A Senior CBL Intern’s Reflections

A few weeks ago, I had my first true realization that my time at Holy Cross is quickly coming to an end. For me, this is my last semester of classes at Holy Cross, since I will be spending the upcoming Spring semester student teaching at Burncoat Middle School. So as I was writing down everything I had to do before the last day of classes, it hit me: this is the last time I’ll have to write papers, complete projects, and study for exams until I go to grad school. As many (if not all) Holy Cross students know, this time of the year is filled with long stints in Dinand, to-do lists as long as that 5-page paper I have to write, and an increase in coffee intake in order to make up for the decrease in sleep. These things can be undoubtedly overwhelming, as this crunch time is filled with things we have to do in order to get that good grade we are striving for. However, as I was looking through that long, daunting list of papers, homework assignments, and meetings, one thing on my list that I technically have to do is also something that I look forward to doing every week, something that brings me so much joy and fulfills me with a great sense of purpose: CBL.

During my time at Holy Cross, I have taken more CBL classes than I can count (I think about 1/4th of the classes I have taken here have had a CBL component). I have had the opportunities to tutor middle school students, observe fantastic teachers in their classrooms, and work with African refugees on Saturday mornings. These experiences have not only helped me with the work I had for my CBL classes – and believe me, these were experiences that were incredibly meaningful in relation to the content that I was studying at the time. However, I didn’t expect that CBL was going to become the thing I most wanted to do at Holy Cross. From my first experience in the Worcester community Freshman year, I have thrived off of participating in the Worcester community; I often felt lost and out of place when I did not have a CBL to go to, or when I was home on break and didn’t have to go into the schools to help tutor. In this sense, CBL truly became a part of me – CBL became something that I couldn’t live without, something I looked forward to, something that kept me going during the toughest of weeks. In essence, CBL has truly been my saving grace: it has been my light at the end of the tunnel, my opportunity to break away from the stressful Holy Cross atmosphere and immerse myself in the Worcester community.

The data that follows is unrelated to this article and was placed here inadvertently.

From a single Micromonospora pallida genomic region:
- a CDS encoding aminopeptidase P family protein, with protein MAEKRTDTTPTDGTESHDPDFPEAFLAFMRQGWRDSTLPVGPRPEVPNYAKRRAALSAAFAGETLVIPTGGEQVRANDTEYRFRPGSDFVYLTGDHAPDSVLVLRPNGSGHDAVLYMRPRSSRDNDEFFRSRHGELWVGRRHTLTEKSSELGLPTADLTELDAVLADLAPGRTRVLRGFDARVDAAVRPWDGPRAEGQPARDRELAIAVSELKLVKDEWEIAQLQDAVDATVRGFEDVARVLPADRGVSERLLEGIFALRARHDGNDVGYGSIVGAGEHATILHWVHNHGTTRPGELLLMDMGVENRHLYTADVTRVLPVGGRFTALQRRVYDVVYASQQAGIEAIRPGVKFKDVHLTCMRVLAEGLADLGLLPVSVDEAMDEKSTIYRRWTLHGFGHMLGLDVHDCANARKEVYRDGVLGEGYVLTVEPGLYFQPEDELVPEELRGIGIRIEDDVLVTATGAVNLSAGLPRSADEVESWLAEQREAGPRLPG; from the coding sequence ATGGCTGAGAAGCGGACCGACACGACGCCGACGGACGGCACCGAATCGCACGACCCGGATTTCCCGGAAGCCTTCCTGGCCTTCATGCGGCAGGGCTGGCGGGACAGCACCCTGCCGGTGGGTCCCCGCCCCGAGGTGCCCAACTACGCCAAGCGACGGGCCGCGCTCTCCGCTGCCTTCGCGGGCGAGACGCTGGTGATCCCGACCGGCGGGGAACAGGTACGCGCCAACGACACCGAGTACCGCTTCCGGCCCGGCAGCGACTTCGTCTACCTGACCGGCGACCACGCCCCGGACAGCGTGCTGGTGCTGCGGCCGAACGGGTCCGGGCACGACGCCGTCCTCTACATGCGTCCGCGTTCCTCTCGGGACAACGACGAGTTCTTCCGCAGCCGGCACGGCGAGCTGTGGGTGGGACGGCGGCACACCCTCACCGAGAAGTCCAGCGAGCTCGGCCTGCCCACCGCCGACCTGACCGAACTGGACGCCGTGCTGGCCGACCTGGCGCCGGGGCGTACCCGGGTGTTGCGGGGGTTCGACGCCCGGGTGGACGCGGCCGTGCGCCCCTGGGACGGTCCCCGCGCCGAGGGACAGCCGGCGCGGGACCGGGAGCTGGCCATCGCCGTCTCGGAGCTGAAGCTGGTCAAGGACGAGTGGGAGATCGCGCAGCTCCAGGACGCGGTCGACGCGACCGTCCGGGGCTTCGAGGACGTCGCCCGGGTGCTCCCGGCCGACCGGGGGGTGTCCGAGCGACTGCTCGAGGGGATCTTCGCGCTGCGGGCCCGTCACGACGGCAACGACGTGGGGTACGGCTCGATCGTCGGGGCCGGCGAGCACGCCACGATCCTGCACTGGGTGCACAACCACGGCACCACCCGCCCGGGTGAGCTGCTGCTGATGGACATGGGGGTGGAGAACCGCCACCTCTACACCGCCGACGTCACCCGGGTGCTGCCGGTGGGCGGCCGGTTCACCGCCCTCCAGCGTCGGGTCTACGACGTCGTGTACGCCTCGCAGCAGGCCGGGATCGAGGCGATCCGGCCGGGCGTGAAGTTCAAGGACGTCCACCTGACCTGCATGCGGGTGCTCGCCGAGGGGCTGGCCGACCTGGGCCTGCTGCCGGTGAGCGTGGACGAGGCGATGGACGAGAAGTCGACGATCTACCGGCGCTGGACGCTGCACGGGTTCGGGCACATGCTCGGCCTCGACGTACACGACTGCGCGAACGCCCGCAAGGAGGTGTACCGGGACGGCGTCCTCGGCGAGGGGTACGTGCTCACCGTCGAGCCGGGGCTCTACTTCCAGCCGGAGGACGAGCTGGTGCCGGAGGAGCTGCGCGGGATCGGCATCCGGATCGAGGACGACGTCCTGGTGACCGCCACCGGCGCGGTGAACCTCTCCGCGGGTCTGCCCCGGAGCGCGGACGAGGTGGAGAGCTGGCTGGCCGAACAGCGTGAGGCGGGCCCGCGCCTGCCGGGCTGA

So as I come to the end of my time at Holy Cross, I can’t help but to be so incredibly thankful for my CBL experiences at Holy Cross. I have many people to thank for my fantastic experiences in the Worcester community: to my professors who saw the potential that CBL had to give students an indescribably meaningful experience; to Isabelle Jenkins and Michelle Sterk Barrett, the two women who work tirelessly to make sure every student is having a great CBL experience and always manage to have smiles on their faces and kind words of encouragement when I need it the most; to my fellow CBL Interns, past and present, who put up with my antics and support me in any way they can; to my community partners, who have accepted me into their buildings and communities with open arms; and finally, to Holy Cross, for providing me with the experience of a lifetime. I know I want to continue working in the Worcester community after I graduate, and I have these people, places, and things to thank for that.